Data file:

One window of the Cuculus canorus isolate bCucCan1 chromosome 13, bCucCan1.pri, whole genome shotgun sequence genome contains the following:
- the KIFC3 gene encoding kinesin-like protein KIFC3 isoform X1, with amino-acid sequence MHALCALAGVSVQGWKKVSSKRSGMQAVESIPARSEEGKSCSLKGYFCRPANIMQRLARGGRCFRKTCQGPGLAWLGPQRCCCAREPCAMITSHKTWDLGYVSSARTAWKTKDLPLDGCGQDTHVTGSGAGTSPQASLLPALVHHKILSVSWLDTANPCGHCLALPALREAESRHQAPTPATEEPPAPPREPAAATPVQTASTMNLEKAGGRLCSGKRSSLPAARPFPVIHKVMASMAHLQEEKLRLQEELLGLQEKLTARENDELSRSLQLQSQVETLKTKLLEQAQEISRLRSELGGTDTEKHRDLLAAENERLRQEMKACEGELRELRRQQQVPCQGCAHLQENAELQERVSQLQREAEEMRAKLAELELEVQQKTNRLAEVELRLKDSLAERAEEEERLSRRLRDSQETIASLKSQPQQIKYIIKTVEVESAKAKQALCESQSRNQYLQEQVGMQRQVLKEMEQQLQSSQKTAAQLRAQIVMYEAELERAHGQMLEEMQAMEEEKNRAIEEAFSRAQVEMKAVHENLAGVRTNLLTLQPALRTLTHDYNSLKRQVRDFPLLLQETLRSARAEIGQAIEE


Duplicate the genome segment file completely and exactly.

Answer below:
One window of the Cuculus canorus isolate bCucCan1 chromosome 13, bCucCan1.pri, whole genome shotgun sequence genome contains the following:
- the KIFC3 gene encoding kinesin-like protein KIFC3 isoform X1, with amino-acid sequence MHALCALAGVSVQGWKKVSSKRSGMQAVESIPARSEEGKSCSLKGYFCRPANIMQRLARGGRCFRKTCQGPGLAWLGPQRCCCAREPCAMITSHKTWDLGYVSSARTAWKTKDLPLDGCGQDTHVTGSGAGTSPQASLLPALVHHKILSVSWLDTANPCGHCLALPALREAESRHQAPTPATEEPPAPPREPAAATPVQTASTMNLEKAGGRLCSGKRSSLPAARPFPVIHKVMASMAHLQEEKLRLQEELLGLQEKLTARENDELSRSLQLQSQVETLKTKLLEQAQEISRLRSELGGTDTEKHRDLLAAENERLRQEMKACEGELRELRRQQQVPCQGCAHLQENAELQERVSQLQREAEEMRAKLAELELEVQQKTNRLAEVELRLKDSLAERAEEEERLSRRLRDSQETIASLKSQPQQIKYIIKTVEVESAKAKQALCESQSRNQYLQEQVGMQRQVLKEMEQQLQSSQKTAAQLRAQIVMYEAELERAHGQMLEEMQAMEEEKNRAIEEAFSRAQVEMKAVHENLAGVRTNLLTLQPALRTLTHDYNSLKRQVRDFPLLLQETLRSARAEIGQAIEE